Just as there are many ways to skin a cat, there are also many ways to start your journey into Handloading. A common question that I hear is “What sort or brand of equipment should I purchase?” Replies to this question are usually varied, however I find there is one common theme amongst the most responses. It all comes down to a budget and/or your level of enthusiasm for this hobby.

    The budget handloader:
    The budget handloader is someone that wants to get started into the hobby with a small budget. The level of enthusiasm can range from someone just looking to get started and reload, to someone that wants to create highly accurate ammunition for competition. I recommend that those looking to shoot in competitions give a little extra thought to quality components such as competition die sets, and quality components such as Lapua brass.
    A reloading kit such as the Lee, RCBS or Hornady are good to go and will get you started in the hobby. These kits are based around the single stage model presses.
    Pros – Gets you started on the cheap
    Cons – Entry level components may end up getting replaced down the track by a more superior product depending on how serious you are



    The high volume Handloader:
    The high volume Handloaders primary goal is to make ammunition and lots of it. Pistol shooters and those churning thru heaps of rounds on a daily/weekly basis should look into getting a progressive press setup to facilitate better use of time to produce more ammunition. Dillon progressive setups are a common and well made choice for high volume Handloaders.
    Pros- High volume output
    Cons- Equipment costs are high, generally not the type of equipment used for bench rest shooters (although some do still do it)


    The precision handloader:
    This category of Handloaders are the guys that generally have more equipment at their reloading benches than most others care for. The good news is that you can start on a budget, and over time purchase more and more components as needed in effect placing you in this category. The precision handloader will often utilise equipment that whilst is not needed to make ammunition, is needed to improve the quality of ammunition. Examples of equipment that fall into this category are neck turners, concentricity gages, meplat trimmers, annealing equipment etc.
    Precision Handloaders will either use a reloading kit or various components carefully selected, along with other more specialise pieces of equipment like those listed above.
    Pros- Precise equipment leads to quality ammunition
    Cons- Gets a bit pricey

  • #2
    SAAMI Specs
    The acronym SAAMI is commonly seen in many of the handloading/reloading texts you will encounter in your travels. If you don’t already know what SAAMI is about, have a read of the information provided below.

    About SAAMI

    "
    The Sporting Arms and Ammunition Manufacturers' Institute (SAAMI) is an association of the nation's leading manufacturers of firearms, ammunition and components. SAAMI was founded in 1926 at the request of the federal government and tasked with:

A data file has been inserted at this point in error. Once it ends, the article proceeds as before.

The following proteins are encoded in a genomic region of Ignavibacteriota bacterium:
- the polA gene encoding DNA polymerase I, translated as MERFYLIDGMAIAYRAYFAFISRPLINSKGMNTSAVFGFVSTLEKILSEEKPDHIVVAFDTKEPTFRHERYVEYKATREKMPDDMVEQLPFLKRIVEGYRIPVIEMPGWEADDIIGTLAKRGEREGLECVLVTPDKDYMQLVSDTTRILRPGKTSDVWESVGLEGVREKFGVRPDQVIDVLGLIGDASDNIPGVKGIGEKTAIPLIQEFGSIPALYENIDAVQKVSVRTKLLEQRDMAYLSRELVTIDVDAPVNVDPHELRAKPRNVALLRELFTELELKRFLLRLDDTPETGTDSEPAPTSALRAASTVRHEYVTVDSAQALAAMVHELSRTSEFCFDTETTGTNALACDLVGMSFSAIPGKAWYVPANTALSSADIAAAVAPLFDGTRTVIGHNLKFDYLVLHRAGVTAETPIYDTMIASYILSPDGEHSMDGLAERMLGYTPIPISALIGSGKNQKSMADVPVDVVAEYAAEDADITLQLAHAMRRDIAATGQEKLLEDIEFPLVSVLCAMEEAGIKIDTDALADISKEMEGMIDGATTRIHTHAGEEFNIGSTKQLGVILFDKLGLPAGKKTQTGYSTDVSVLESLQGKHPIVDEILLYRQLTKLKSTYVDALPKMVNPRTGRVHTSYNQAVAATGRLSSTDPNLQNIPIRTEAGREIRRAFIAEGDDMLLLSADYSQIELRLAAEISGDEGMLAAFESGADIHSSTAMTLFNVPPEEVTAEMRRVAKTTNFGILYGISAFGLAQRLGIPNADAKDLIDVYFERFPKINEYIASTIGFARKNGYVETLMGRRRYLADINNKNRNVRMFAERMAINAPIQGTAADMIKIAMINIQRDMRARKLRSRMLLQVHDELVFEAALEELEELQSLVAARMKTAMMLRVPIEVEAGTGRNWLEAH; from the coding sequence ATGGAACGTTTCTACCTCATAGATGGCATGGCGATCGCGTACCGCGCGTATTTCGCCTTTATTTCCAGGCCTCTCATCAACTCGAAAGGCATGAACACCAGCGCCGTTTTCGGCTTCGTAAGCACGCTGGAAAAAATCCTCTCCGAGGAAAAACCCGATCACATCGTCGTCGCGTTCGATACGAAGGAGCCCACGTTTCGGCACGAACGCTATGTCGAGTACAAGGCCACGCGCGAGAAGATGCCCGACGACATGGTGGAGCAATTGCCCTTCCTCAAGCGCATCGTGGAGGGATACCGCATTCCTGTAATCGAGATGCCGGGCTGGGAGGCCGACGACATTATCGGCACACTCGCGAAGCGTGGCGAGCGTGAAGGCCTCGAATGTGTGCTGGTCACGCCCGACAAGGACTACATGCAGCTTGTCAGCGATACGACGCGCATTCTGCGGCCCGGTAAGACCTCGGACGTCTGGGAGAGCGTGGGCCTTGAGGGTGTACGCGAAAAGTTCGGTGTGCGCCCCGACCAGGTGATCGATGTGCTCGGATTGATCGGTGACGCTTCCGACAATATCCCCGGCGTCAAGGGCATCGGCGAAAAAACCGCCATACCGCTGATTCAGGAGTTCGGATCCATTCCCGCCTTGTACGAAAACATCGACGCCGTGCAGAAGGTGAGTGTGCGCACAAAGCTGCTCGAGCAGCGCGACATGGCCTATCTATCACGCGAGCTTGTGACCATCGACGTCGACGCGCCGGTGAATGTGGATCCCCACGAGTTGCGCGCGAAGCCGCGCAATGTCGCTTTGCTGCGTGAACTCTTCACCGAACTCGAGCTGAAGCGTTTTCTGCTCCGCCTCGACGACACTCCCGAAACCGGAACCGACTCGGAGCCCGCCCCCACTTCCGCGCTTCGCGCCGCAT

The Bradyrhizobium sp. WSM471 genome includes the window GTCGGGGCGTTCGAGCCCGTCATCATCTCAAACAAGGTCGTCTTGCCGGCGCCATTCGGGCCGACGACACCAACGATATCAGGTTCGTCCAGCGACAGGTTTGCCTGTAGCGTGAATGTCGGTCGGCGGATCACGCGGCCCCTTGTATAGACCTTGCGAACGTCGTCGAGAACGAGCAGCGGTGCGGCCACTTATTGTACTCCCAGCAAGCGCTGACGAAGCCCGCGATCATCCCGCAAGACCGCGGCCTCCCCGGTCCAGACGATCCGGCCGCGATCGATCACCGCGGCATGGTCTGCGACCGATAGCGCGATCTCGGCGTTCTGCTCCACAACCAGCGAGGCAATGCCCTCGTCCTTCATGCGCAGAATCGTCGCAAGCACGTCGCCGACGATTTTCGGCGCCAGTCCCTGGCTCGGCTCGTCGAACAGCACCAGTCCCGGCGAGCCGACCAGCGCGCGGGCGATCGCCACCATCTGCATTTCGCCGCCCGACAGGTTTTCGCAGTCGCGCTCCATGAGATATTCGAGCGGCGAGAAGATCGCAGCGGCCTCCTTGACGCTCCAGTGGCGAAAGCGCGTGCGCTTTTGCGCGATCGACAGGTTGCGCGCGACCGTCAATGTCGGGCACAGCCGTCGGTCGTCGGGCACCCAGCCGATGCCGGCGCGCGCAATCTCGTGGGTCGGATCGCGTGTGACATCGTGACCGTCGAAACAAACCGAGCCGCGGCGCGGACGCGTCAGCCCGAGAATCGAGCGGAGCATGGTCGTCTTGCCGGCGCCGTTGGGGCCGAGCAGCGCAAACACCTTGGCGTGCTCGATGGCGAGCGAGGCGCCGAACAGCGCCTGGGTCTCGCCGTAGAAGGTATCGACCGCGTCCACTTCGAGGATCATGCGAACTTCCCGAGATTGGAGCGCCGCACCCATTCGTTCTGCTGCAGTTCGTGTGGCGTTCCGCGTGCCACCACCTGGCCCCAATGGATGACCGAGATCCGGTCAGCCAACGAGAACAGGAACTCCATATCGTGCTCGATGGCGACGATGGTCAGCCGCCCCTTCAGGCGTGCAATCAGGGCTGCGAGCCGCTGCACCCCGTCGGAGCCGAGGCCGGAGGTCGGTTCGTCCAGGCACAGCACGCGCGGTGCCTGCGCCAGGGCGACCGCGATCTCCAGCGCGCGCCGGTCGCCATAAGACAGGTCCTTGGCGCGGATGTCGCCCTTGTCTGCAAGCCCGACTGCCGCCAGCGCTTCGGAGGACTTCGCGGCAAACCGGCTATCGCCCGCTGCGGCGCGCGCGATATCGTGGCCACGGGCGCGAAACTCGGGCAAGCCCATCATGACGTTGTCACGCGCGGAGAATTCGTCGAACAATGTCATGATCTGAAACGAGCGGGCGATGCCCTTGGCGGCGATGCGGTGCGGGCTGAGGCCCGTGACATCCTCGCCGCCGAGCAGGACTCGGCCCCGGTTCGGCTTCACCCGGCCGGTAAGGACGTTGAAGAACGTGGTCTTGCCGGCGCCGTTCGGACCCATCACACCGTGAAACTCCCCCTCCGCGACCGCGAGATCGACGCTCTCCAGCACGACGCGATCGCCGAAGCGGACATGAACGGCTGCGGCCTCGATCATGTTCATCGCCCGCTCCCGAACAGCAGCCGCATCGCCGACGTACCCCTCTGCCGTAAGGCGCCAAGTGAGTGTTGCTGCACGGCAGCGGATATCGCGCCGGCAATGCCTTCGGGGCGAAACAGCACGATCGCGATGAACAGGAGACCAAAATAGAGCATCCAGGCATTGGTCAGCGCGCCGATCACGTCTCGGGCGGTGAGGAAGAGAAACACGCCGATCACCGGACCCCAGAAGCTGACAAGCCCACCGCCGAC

- Creating and publishing industry standards for safety, interchangeability, reliability and quality
    - Coordinating technical data
    - Promoting safe and responsible firearms use
    SAAMI Strategic Goals
    1. Be the leading global technical resource regarding firearms and ammunition manufacturers' issues.
    2. Maintain technically correct standards for terminology, performance, interchangeability and safety.
    3. Create a forum for the introduction of appropriate new standards and policies.
    4. Publicize pertinent SAAMI policies and standards.
    5. Increase our public visibility as "the experts" in our fields.
    SAAMI Mission
    To Create and Promulgate Technical, Performance, and Safety Standards for Commerce in Firearms, Ammunition, and Components
    Here is a link to the SAAMI/ANSI Standards to rifle cartridges
    http://www.saami.org/specifications_and_information/publications/download/206.pdf

    "

    Note, this document is not a must to read, however it is very informative and has all sorts of chamber spec drawings. Having a read thru this document should give you a better understanding of chambers and how maximum safe pressure data is obtained;

    So your probably wondering what this all means to you. To keep in simple in lay terms, if you stick to SAAMI specifications you can rest assured that the ammunition you are loading will be safe to shoot and work in most chambers. I say “most” chambers because there are those of us who occasionally deviate from SAAMI specs in some way or another for various reasons. Sometimes these deviations can be safe, sometimes not in the case of exceeding recommended pressure levels. Please keep in mind that all rifles are different and whilst powder charge ranges are generally well defined, you should really start from the beginning and work up a load yourself.